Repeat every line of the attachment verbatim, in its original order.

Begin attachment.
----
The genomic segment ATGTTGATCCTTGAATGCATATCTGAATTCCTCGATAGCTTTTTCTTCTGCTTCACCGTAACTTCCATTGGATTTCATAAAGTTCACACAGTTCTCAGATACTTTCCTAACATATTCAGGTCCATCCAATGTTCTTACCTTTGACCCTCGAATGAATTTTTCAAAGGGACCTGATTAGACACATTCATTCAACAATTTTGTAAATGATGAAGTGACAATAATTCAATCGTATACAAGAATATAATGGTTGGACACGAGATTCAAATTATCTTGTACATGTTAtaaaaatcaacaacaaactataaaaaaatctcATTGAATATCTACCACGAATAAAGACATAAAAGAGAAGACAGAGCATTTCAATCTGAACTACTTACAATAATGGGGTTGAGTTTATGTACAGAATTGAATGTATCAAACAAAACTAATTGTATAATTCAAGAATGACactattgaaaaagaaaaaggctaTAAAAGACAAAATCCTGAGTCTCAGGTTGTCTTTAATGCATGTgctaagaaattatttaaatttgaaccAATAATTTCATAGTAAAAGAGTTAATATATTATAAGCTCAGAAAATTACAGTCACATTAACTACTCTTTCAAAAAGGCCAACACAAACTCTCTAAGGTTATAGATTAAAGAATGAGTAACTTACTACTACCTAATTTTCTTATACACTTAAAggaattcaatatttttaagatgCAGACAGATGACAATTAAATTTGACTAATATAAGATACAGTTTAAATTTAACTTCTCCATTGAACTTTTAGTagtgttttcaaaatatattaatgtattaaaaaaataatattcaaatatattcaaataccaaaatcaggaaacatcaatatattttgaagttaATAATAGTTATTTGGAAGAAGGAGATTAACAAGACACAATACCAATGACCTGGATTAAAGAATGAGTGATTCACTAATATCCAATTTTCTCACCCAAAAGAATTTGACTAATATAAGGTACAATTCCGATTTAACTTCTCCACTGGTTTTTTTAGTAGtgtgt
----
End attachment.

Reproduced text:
The genomic segment ATGTTGATCCTTGAATGCATATCTGAATTCCTCGATAGCTTTTTCTTCTGCTTCACCGTAACTTCCATTGGATTTCATAAAGTTCACACAGTTCTCAGATACTTTCCTAACATATTCAGGTCCATCCAATGTTCTTACCTTTGACCCTCGAATGAATTTTTCAAAGGGACCTGATTAGACACATTCATTCAACAATTTTGTAAATGATGAAGTGACAATAATTCAATCGTATACAAGAATATAATGGTTGGACACGAGATTCAAATTATCTTGTACATGTTAtaaaaatcaacaacaaactataaaaaaatctcATTGAATATCTACCACGAATAAAGACATAAAAGAGAAGACAGAGCATTTCAATCTGAACTACTTACAATAATGGGGTTGAGTTTATGTACAGAATTGAATGTATCAAACAAAACTAATTGTATAATTCAAGAATGACactattgaaaaagaaaaaggctaTAAAAGACAAAATCCTGAGTCTCAGGTTGTCTTTAATGCATGTgctaagaaattatttaaatttgaaccAATAATTTCATAGTAAAAGAGTTAATATATTATAAGCTCAGAAAATTACAGTCACATTAACTACTCTTTCAAAAAGGCCAACACAAACTCTCTAAGGTTATAGATTAAAGAATGAGTAACTTACTACTACCTAATTTTCTTATACACTTAAAggaattcaatatttttaagatgCAGACAGATGACAATTAAATTTGACTAATATAAGATACAGTTTAAATTTAACTTCTCCATTGAACTTTTAGTagtgttttcaaaatatattaatgtattaaaaaaataatattcaaatatattcaaataccaaaatcaggaaacatcaatatattttgaagttaATAATAGTTATTTGGAAGAAGGAGATTAACAAGACACAATACCAATGACCTGGATTAAAGAATGAGTGATTCACTAATATCCAATTTTCTCACCCAAAAGAATTTGACTAATATAAGGTACAATTCCGATTTAACTTCTCCACTGGTTTTTTTAGTAGtgtgt